Over at Reason Online
: "Deconstructing Chomsky."
Grrr. I guess it's fruitless to ask people to use the term "deconstruction" correctly, since by now it's more or less widely taken to mean "exploring and dismantling," but still, it's awfully obnoxious. (And the author's an English professor to boot. Hmph!) Likewise, I hear the word "topology"
misused quite a bit, to mean either "landscape" or "topography." I guess I wouldn't mind so much if these weren't, basically, the only two things I ever learned in college, so now it's just harder to show off at cocktail parties. Not that I get invited to many cocktail parties. But if I did...UPDATE:
Oh, what the hell, a word about Chomsky too. The Chomsky-bashing, especially among those who write for the internet-world, has really gotten out of control over the past four years. Yes, the man paints a very one-sided view of history. Very. Nevertheless, it's a side that just doesn't get painted very often, and a side that ought
to be painted more often. Granted, American history isn't simply, as Chomsky has it, "one bloody aggression after another, each whitewashed by compliant news media and fed to a gullible public." But it would take a very strong dullard indeed to think that American history hasn't
had lots of bloody aggression, or often been harmed by a compliant news media, or gullible publics. Chomsky sometimes puts an intolerable slant on his facts, but his books still have
facts, carefully researched, lots of them truly unsettling, and they can't all
be wished away just because the arrangement or backdrop is misleading.
Now it would be a dangerous shame if all one ever read were Chomsky, but if a person's not
reading Chomsky, what other popular political writers are going to bring, say, U.S. misdeeds in Latin America (and the business interests connecting them) into such sharp focus? I'm only a little ways through Thomas Friedman's soon-to-be-bestselling book on globalization, The World Is Flat
, but already I can see it's vintage Tom: a willful obtuseness towards any part of the seamy underbelly of globalization, as if power doesn't exist, and corruption is just an inconvenience soon to be scorched away by the white light of global connectivity. A dose of Chomsky-ism could do Friedman some good.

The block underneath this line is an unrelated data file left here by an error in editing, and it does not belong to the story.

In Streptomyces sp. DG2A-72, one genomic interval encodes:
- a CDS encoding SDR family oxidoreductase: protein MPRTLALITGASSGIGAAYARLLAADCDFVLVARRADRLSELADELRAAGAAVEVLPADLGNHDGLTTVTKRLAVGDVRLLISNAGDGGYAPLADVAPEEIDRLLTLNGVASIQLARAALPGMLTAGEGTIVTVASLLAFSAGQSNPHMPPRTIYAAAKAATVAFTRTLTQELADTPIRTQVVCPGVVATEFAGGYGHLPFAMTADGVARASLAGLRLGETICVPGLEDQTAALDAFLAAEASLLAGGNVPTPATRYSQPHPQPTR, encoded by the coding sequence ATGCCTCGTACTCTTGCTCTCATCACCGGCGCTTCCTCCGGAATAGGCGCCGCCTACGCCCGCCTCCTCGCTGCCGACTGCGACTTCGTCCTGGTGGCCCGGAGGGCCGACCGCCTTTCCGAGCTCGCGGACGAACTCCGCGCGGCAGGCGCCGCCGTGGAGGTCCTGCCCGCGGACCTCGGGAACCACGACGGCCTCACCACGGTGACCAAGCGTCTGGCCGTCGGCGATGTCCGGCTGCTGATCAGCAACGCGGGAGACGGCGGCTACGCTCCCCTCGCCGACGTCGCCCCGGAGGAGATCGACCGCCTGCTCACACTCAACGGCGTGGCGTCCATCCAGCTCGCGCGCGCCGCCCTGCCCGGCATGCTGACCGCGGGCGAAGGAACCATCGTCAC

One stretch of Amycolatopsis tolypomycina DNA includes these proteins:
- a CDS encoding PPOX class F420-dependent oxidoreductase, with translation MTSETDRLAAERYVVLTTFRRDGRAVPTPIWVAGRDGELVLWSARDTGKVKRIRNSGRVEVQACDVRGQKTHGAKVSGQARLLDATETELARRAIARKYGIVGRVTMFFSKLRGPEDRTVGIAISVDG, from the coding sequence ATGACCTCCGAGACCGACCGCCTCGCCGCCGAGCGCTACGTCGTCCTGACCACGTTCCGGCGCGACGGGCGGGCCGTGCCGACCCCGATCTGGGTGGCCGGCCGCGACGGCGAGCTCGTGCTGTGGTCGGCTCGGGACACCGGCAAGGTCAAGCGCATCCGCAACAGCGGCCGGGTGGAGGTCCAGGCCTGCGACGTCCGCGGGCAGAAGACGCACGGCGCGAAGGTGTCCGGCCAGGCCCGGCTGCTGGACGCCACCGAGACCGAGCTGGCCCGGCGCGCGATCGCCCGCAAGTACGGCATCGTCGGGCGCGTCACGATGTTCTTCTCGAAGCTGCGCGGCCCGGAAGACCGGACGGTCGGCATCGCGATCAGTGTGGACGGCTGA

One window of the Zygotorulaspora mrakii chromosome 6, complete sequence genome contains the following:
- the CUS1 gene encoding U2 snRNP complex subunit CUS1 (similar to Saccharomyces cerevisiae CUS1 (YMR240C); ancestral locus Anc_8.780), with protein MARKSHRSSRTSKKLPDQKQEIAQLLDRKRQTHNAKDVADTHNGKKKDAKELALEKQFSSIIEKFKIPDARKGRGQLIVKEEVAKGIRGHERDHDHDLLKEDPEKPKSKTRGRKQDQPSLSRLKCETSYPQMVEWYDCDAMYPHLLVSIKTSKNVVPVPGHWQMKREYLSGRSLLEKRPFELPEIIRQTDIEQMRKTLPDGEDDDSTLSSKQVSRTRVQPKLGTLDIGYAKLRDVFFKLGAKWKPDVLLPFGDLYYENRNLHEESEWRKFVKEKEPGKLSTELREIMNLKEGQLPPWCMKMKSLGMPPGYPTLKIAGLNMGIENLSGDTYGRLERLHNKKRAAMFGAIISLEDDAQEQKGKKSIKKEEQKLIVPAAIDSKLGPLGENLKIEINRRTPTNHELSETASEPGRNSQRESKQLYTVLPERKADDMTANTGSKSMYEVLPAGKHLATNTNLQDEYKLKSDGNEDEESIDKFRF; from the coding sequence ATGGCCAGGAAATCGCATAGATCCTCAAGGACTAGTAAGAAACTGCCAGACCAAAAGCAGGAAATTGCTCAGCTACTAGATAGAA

Last point. People often try to separate Chomsky's linguistic work from his politics, praising the former and abhorring the latter. That's misguided; the two are very much inter-connected. His linguistic worldview, to a large extent, depends on several assumptions: that all thought essentially is
language, that all reason is formal, that human beings share a universal rationality, and that we can come to understand the mind by introspection alone. Now it's not a huge leap from here to Chomsky's brand of anarcho-syndicalism (though this part isn't very well-developed) and his anti-materialism (who needs i-Pods when rationality is the real essence of humanity?), not to mention his views that power structures and greed always and intolerably pervert human nature. What's remarkable is that he's taken his well-developed theories on the human mind and stretched them to their utmost political conclusions. What other writer even tries
to do that? (Yes, as always, I mean "apart from David Brooks"...)
By the by, Chomsky once had a very clever retort to the argument that "the masses" are too stupid and unfit to govern, when he pointed out that even the most boorish of beer-guzzling American slobs have a preternatural ability to, for example, rattle off baseball statistics. Name the Cy Young winner in 1963, bam
, Sandy Koufax, that sort of thing. Surely
these boors could put their encyclopedic minds to good use in the political sphere, if only they weren't so distracted by baseball and other opiates of the masses. Well, that doesn't seem quite right to me, but if you're Chomsky, it's at least internally consistent.